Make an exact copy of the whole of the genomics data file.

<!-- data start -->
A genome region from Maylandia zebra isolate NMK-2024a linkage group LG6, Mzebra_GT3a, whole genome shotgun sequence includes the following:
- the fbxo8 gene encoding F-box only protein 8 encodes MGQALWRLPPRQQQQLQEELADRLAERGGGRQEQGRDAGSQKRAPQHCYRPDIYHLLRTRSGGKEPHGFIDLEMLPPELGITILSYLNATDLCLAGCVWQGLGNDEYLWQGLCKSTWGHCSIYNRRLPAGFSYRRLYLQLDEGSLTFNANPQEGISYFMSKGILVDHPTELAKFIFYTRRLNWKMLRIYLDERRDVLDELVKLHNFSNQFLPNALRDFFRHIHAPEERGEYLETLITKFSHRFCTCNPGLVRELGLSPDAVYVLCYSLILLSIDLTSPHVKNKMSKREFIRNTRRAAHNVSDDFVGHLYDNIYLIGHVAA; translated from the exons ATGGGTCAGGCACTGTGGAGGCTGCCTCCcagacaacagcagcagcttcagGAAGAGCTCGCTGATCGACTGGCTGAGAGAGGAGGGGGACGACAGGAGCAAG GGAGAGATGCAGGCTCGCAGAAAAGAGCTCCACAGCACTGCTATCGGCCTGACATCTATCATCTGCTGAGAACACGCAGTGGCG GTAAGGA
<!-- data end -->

A genome region from Maylandia zebra isolate NMK-2024a linkage group LG6, Mzebra_GT3a, whole genome shotgun sequence includes the following:
- the fbxo8 gene encoding F-box only protein 8 encodes MGQALWRLPPRQQQQLQEELADRLAERGGGRQEQGRDAGSQKRAPQHCYRPDIYHLLRTRSGGKEPHGFIDLEMLPPELGITILSYLNATDLCLAGCVWQGLGNDEYLWQGLCKSTWGHCSIYNRRLPAGFSYRRLYLQLDEGSLTFNANPQEGISYFMSKGILVDHPTELAKFIFYTRRLNWKMLRIYLDERRDVLDELVKLHNFSNQFLPNALRDFFRHIHAPEERGEYLETLITKFSHRFCTCNPGLVRELGLSPDAVYVLCYSLILLSIDLTSPHVKNKMSKREFIRNTRRAAHNVSDDFVGHLYDNIYLIGHVAA; translated from the exons ATGGGTCAGGCACTGTGGAGGCTGCCTCCcagacaacagcagcagcttcagGAAGAGCTCGCTGATCGACTGGCTGAGAGAGGAGGGGGACGACAGGAGCAAG GGAGAGATGCAGGCTCGCAGAAAAGAGCTCCACAGCACTGCTATCGGCCTGACATCTATCATCTGCTGAGAACACGCAGTGGCG GTAAGGA